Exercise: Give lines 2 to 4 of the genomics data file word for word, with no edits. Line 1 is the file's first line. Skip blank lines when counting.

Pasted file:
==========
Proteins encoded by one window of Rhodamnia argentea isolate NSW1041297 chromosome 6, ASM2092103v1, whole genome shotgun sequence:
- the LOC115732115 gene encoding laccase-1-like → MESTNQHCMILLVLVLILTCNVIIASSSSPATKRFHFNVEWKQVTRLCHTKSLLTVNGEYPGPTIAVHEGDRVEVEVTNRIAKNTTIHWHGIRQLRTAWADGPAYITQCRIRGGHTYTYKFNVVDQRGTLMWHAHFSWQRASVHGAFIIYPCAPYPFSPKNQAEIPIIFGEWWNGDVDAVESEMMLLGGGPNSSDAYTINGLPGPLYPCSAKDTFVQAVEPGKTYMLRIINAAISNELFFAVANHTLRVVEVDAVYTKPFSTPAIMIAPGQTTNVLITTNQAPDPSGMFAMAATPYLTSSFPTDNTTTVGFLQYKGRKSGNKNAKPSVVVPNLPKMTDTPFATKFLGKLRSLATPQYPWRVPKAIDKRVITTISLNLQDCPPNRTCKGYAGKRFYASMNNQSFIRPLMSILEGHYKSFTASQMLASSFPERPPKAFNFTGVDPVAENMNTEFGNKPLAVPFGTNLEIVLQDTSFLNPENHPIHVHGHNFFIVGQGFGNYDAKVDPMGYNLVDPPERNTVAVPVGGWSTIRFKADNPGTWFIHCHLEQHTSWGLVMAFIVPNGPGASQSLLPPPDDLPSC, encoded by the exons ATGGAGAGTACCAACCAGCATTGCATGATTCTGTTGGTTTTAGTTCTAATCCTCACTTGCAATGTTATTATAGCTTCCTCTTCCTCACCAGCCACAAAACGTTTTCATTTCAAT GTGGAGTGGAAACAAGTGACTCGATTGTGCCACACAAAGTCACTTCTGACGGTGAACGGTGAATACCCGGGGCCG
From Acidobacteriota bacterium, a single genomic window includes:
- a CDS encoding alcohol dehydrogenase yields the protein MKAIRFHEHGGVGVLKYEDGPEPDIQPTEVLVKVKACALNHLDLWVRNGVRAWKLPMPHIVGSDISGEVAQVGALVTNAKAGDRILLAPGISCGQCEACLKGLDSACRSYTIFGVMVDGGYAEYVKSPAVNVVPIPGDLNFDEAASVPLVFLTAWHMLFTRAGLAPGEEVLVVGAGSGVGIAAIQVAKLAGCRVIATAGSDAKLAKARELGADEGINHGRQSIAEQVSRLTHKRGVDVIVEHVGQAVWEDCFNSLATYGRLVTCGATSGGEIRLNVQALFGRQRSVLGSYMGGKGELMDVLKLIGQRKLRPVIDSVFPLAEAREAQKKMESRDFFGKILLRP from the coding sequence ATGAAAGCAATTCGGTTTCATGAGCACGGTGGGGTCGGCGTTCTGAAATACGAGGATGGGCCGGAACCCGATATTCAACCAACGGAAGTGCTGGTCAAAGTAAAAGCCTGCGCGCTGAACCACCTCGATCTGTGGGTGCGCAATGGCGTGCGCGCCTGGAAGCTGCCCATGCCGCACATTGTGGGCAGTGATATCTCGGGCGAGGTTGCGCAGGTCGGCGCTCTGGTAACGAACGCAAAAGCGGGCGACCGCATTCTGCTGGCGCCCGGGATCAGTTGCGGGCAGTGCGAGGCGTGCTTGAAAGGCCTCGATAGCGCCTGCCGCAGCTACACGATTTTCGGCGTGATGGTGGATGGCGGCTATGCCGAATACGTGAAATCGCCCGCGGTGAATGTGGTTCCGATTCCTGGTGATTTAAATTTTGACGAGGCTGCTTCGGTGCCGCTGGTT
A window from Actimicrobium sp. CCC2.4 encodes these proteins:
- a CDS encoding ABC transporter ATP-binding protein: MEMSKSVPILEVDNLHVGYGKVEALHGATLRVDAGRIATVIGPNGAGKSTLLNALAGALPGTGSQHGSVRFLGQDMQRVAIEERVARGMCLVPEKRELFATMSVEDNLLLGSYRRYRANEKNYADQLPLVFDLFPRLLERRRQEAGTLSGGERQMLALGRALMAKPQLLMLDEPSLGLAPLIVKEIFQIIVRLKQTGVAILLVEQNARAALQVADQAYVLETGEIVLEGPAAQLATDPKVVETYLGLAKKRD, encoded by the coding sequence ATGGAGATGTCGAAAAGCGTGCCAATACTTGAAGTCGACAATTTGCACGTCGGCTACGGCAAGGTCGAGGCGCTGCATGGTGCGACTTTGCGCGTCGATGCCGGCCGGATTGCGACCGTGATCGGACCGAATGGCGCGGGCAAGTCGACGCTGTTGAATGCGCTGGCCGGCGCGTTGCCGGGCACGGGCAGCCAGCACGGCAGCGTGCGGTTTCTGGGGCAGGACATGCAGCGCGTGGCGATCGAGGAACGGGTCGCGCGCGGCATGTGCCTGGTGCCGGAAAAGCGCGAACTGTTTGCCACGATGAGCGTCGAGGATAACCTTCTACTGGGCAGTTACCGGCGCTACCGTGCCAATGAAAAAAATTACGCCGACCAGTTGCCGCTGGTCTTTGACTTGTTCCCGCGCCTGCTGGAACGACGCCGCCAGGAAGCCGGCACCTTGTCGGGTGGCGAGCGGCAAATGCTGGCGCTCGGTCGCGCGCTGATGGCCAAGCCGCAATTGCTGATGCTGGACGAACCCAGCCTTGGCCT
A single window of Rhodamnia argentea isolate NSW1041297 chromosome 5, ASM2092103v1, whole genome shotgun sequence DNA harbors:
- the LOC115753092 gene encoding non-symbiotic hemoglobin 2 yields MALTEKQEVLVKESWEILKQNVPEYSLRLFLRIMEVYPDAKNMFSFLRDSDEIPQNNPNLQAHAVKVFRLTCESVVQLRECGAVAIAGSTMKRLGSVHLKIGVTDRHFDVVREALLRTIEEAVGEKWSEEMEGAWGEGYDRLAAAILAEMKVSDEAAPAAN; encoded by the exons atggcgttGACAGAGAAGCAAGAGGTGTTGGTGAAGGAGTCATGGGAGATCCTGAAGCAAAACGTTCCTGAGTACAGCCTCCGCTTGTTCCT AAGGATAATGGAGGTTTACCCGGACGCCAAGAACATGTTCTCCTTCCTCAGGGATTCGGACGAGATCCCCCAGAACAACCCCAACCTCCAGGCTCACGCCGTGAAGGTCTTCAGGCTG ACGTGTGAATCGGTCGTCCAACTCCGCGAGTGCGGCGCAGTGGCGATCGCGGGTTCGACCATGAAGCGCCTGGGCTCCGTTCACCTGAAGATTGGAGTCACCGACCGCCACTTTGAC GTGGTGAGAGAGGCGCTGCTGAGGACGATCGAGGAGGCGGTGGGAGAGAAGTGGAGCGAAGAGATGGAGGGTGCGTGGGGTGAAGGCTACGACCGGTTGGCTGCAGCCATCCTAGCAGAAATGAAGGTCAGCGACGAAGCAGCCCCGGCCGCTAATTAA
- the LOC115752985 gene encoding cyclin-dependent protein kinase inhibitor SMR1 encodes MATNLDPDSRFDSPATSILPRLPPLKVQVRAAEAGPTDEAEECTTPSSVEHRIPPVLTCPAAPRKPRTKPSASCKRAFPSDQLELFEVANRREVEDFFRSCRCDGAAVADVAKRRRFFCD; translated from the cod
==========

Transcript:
- the LOC115732115 gene encoding laccase-1-like → MESTNQHCMILLVLVLILTCNVIIASSSSPATKRFHFNVEWKQVTRLCHTKSLLTVNGEYPGPTIAVHEGDRVEVEVTNRIAKNTTIHWHGIRQLRTAWADGPAYITQCRIRGGHTYTYKFNVVDQRGTLMWHAHFSWQRASVHGAFIIYPCAPYPFSPKNQAEIPIIFGEWWNGDVDAVESEMMLLGGGPNSSDAYTINGLPGPLYPCSAKDTFVQAVEPGKTYMLRIINAAISNELFFAVANHTLRVVEVDAVYTKPFSTPAIMIAPGQTTNVLITTNQAPDPSGMFAMAATPYLTSSFPTDNTTTVGFLQYKGRKSGNKNAKPSVVVPNLPKMTDTPFATKFLGKLRSLATPQYPWRVPKAIDKRVITTISLNLQDCPPNRTCKGYAGKRFYASMNNQSFIRPLMSILEGHYKSFTASQMLASSFPERPPKAFNFTGVDPVAENMNTEFGNKPLAVPFGTNLEIVLQDTSFLNPENHPIHVHGHNFFIVGQGFGNYDAKVDPMGYNLVDPPERNTVAVPVGGWSTIRFKADNPGTWFIHCHLEQHTSWGLVMAFIVPNGPGASQSLLPPPDDLPSC, encoded by the exons ATGGAGAGTACCAACCAGCATTGCATGATTCTGTTGGTTTTAGTTCTAATCCTCACTTGCAATGTTATTATAGCTTCCTCTTCCTCACCAGCCACAAAACGTTTTCATTTCAAT GTGGAGTGGAAACAAGTGACTCGATTGTGCCACACAAAGTCACTTCTGACGGTGAACGGTGAATACCCGGGGCCG
From Acidobacteriota bacterium, a single genomic window includes:
- a CDS encoding alcohol dehydrogenase yields the protein MKAIRFHEHGGVGVLKYEDGPEPDIQPTEVLVKVKACALNHLDLWVRNGVRAWKLPMPHIVGSDISGEVAQVGALVTNAKAGDRILLAPGISCGQCEACLKGLDSACRSYTIFGVMVDGGYAEYVKSPAVNVVPIPGDLNFDEAASVPLVFLTAWHMLFTRAGLAPGEEVLVVGAGSGVGIAAIQVAKLAGCRVIATAGSDAKLAKARELGADEGINHGRQSIAEQVSRLTHKRGVDVIVEHVGQAVWEDCFNSLATYGRLVTCGATSGGEIRLNVQALFGRQRSVLGSYMGGKGELMDVLKLIGQRKLRPVIDSVFPLAEAREAQKKMESRDFFGKILLRP from the coding sequence ATGAAAGCAATTCGGTTTCATGAGCACGGTGGGGTCGGCGTTCTGAAATACGAGGATGGGCCGGAACCCGATATTCAACCAACGGAAGTGCTGGTCAAAGTAAAAGCCTGCGCGCTGAACCACCTCGATCTGTGGGTGCGCAATGGCGTGCGCGCCTGGAAGCTGCCCATGCCGCACATTGTGGGCAGTGATATCTCGGGCGAGGTTGCGCAGGTCGGCGCTCTGGTAACGAACGCAAAAGCGGGCGACCGCATTCTGCTGGCGCCCGGGATCAGTTGCGGGCAGTGCGAGGCGTGCTTGAAAGGCCTCGATAGCGCCTGCCGCAGCTACACGATTTTCGGCGTGATGGTGGATGGCGGCTATGCCGAATACGTGAAATCGCCCGCGGTGAATGTGGTTCCGATTCCTGGTGATTTAAATTTTGACGAGGCTGCTTCGGTGCCGCTGGTT